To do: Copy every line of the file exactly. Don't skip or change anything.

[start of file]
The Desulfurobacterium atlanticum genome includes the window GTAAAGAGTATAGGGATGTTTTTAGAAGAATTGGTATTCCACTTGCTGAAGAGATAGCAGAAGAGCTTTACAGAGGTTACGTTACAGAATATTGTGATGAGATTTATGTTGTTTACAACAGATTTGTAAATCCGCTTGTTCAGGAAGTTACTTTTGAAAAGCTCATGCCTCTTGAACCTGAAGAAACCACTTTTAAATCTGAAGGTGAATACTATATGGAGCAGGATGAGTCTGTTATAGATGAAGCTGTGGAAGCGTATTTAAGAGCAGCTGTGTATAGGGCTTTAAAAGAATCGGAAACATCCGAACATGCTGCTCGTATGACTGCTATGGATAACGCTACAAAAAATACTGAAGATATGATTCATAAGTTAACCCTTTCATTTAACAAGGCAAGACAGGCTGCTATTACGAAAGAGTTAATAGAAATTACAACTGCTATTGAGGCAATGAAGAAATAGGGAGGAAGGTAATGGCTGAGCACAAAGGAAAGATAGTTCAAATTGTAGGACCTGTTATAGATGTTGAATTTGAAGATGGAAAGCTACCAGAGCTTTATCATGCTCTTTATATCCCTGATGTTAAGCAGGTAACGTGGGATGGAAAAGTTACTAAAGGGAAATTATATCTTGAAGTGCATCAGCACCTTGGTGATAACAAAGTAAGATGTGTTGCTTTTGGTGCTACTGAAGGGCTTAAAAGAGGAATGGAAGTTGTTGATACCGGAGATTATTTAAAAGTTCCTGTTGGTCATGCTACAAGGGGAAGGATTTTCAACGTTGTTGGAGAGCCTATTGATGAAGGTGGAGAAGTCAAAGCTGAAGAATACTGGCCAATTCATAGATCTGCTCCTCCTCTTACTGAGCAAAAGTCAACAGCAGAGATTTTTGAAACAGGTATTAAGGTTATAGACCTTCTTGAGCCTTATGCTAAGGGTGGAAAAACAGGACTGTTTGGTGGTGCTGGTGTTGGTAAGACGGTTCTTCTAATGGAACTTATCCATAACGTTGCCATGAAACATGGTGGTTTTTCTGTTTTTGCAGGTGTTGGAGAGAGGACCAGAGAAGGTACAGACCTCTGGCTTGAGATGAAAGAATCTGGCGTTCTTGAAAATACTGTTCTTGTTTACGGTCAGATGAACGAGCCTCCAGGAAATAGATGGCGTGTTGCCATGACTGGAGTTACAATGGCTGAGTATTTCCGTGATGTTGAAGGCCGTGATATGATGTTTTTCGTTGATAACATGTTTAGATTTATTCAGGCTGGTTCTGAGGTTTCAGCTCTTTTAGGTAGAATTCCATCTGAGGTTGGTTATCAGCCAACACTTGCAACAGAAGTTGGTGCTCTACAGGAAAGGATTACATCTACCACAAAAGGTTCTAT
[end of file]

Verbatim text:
The Desulfurobacterium atlanticum genome includes the window GTAAAGAGTATAGGGATGTTTTTAGAAGAATTGGTATTCCACTTGCTGAAGAGATAGCAGAAGAGCTTTACAGAGGTTACGTTACAGAATATTGTGATGAGATTTATGTTGTTTACAACAGATTTGTAAATCCGCTTGTTCAGGAAGTTACTTTTGAAAAGCTCATGCCTCTTGAACCTGAAGAAACCACTTTTAAATCTGAAGGTGAATACTATATGGAGCAGGATGAGTCTGTTATAGATGAAGCTGTGGAAGCGTATTTAAGAGCAGCTGTGTATAGGGCTTTAAAAGAATCGGAAACATCCGAACATGCTGCTCGTATGACTGCTATGGATAACGCTACAAAAAATACTGAAGATATGATTCATAAGTTAACCCTTTCATTTAACAAGGCAAGACAGGCTGCTATTACGAAAGAGTTAATAGAAATTACAACTGCTATTGAGGCAATGAAGAAATAGGGAGGAAGGTAATGGCTGAGCACAAAGGAAAGATAGTTCAAATTGTAGGACCTGTTATAGATGTTGAATTTGAAGATGGAAAGCTACCAGAGCTTTATCATGCTCTTTATATCCCTGATGTTAAGCAGGTAACGTGGGATGGAAAAGTTACTAAAGGGAAATTATATCTTGAAGTGCATCAGCACCTTGGTGATAACAAAGTAAGATGTGTTGCTTTTGGTGCTACTGAAGGGCTTAAAAGAGGAATGGAAGTTGTTGATACCGGAGATTATTTAAAAGTTCCTGTTGGTCATGCTACAAGGGGAAGGATTTTCAACGTTGTTGGAGAGCCTATTGATGAAGGTGGAGAAGTCAAAGCTGAAGAATACTGGCCAATTCATAGATCTGCTCCTCCTCTTACTGAGCAAAAGTCAACAGCAGAGATTTTTGAAACAGGTATTAAGGTTATAGACCTTCTTGAGCCTTATGCTAAGGGTGGAAAAACAGGACTGTTTGGTGGTGCTGGTGTTGGTAAGACGGTTCTTCTAATGGAACTTATCCATAACGTTGCCATGAAACATGGTGGTTTTTCTGTTTTTGCAGGTGTTGGAGAGAGGACCAGAGAAGGTACAGACCTCTGGCTTGAGATGAAAGAATCTGGCGTTCTTGAAAATACTGTTCTTGTTTACGGTCAGATGAACGAGCCTCCAGGAAATAGATGGCGTGTTGCCATGACTGGAGTTACAATGGCTGAGTATTTCCGTGATGTTGAAGGCCGTGATATGATGTTTTTCGTTGATAACATGTTTAGATTTATTCAGGCTGGTTCTGAGGTTTCAGCTCTTTTAGGTAGAATTCCATCTGAGGTTGGTTATCAGCCAACACTTGCAACAGAAGTTGGTGCTCTACAGGAAAGGATTACATCTACCACAAAAGGTTCTAT